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What Is Medication Assisted Treatment?

Medication Assisted Treatment Overview

Medication Assisted Treatment

Long-term maintenance therapy, which includes FDA-approved medication and some counseling or behavioral therapy, can increase your chances of beating addiction. This is called medication-assisted therapy or “MAT” and helps you to maintain recovery after dealing with addictions.

The Substance Abuse and Mental Health Services Administration (SAMHSA), describes MAT that uses medications in conjunction with counseling and behavioral therapies to treat substance use disorders (SUD).

The use of MAT can be very beneficial for those suffering from co-occurring disorders, opioid addiction, or alcohol addiction. This treatment greatly reduces the chance of a relapse, and can lead to a longer recovery.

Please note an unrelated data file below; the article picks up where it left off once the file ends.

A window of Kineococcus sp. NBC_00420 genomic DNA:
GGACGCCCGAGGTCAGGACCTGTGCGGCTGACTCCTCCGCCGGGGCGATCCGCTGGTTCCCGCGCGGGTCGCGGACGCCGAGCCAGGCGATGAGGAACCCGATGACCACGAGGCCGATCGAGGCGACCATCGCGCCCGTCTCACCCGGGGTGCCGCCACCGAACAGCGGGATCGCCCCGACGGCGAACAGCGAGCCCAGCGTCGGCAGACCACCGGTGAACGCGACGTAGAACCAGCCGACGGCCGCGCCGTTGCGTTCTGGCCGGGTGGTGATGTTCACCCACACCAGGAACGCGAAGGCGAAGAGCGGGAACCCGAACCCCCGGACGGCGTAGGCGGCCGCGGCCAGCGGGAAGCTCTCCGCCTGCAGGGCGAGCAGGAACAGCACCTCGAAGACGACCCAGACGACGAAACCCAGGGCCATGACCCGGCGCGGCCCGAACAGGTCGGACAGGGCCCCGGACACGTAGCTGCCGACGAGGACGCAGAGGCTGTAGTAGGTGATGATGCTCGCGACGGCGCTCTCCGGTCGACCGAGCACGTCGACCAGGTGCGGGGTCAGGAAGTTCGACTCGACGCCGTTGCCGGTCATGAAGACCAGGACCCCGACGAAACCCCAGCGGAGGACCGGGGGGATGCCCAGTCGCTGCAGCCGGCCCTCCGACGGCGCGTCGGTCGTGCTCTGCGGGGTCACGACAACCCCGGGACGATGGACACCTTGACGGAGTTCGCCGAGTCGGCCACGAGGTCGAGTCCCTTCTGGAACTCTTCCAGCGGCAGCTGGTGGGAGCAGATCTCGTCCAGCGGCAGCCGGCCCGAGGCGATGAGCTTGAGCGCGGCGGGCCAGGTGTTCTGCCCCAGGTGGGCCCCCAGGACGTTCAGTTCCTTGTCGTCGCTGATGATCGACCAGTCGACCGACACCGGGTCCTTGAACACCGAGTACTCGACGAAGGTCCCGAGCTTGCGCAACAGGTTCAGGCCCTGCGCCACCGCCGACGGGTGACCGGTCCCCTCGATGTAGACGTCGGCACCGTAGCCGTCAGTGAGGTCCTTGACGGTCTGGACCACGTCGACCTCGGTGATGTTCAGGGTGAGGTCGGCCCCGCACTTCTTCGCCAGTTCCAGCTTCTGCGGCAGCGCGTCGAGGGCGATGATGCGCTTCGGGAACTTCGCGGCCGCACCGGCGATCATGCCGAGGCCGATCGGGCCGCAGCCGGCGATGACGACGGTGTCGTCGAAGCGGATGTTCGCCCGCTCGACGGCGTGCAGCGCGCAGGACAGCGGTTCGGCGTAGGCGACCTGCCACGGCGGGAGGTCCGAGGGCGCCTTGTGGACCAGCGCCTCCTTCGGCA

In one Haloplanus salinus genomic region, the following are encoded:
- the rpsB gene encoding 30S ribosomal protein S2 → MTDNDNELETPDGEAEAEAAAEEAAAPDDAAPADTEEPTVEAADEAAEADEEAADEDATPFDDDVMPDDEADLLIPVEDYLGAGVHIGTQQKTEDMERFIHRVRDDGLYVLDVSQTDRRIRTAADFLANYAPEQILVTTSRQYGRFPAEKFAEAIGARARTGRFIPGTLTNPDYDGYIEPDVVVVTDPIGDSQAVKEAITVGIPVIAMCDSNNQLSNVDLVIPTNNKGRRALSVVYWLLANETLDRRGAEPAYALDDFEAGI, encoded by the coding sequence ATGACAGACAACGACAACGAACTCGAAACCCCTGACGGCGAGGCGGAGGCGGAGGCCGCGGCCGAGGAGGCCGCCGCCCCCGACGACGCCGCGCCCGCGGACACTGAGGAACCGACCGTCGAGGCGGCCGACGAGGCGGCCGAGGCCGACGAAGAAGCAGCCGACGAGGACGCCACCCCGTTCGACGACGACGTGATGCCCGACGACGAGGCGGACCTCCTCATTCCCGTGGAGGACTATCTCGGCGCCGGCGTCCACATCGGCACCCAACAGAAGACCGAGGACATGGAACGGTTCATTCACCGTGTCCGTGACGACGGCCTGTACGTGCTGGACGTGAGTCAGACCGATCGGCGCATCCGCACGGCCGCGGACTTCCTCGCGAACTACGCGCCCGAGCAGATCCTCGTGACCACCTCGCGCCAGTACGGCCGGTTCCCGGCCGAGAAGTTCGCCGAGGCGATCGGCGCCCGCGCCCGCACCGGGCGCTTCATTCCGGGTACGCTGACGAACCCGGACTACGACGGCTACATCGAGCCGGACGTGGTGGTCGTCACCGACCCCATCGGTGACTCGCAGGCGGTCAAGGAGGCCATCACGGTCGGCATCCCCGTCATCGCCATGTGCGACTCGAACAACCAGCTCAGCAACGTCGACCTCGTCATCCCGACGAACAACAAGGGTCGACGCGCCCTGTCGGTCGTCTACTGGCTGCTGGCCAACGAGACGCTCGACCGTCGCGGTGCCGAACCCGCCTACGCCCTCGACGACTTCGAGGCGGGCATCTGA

The ultimate goal of medication assisted treatment is for you to recover fully and live an independent, drug-free life.


Medications used during MAT  

The U.S Food and Drug Administration has approved several medications for the treatment of alcohol and opioid addictions during MAT programs. These medications can be used to treat withdrawal symptoms as well as psychological cravings.

For the treatment of opioid dependence, buprenorphine and methadone have been approved by the FDA. Antabuse (Disulfiram), Campral (acamprosate), and Antabuse (Naltrexone) are all approved for the treatment of alcohol addiction.

Patients can benefit from the many medications prescribed by MAT in many ways including the following:

  • You can work towards normalizing brain chemistry  
  • Eliminating the euphoric effects associated with opioids and alcohol  
  • Reduce your cravings 
  • You can normalize your body’s activity without experiencing severe side effects from the drug you are using  


Other elements of MAT  

Other than medication, MAT also includes several other elements such as:

  • Pharmacological counseling  
  • Coordination/integration of SUD treatment and other medical or psychological therapies  
  • Interventions and psychosocial resources  
  • Educational interventions that are community-based  


MAT to treat Opioid Use Disorders (OUD)